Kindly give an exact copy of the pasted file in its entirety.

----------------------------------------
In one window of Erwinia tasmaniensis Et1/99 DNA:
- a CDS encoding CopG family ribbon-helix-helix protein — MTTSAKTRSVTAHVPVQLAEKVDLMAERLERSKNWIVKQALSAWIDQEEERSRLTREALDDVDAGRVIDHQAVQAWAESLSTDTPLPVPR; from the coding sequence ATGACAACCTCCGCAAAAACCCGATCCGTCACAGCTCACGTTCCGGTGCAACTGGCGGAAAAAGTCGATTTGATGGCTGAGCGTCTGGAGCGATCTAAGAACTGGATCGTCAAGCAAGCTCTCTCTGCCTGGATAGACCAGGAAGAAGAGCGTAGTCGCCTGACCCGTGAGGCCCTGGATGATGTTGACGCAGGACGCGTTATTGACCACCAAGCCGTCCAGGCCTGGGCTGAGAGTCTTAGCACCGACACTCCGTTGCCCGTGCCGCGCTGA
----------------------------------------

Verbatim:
In one window of Erwinia tasmaniensis Et1/99 DNA:
- a CDS encoding CopG family ribbon-helix-helix protein — MTTSAKTRSVTAHVPVQLAEKVDLMAERLERSKNWIVKQALSAWIDQEEERSRLTREALDDVDAGRVIDHQAVQAWAESLSTDTPLPVPR; from the coding sequence ATGACAACCTCCGCAAAAACCCGATCCGTCACAGCTCACGTTCCGGTGCAACTGGCGGAAAAAGTCGATTTGATGGCTGAGCGTCTGGAGCGATCTAAGAACTGGATCGTCAAGCAAGCTCTCTCTGCCTGGATAGACCAGGAAGAAGAGCGTAGTCGCCTGACCCGTGAGGCCCTGGATGATGTTGACGCAGGACGCGTTATTGACCACCAAGCCGTCCAGGCCTGGGCTGAGAGTCTTAGCACCGACACTCCGTTGCCCGTGCCGCGCTGA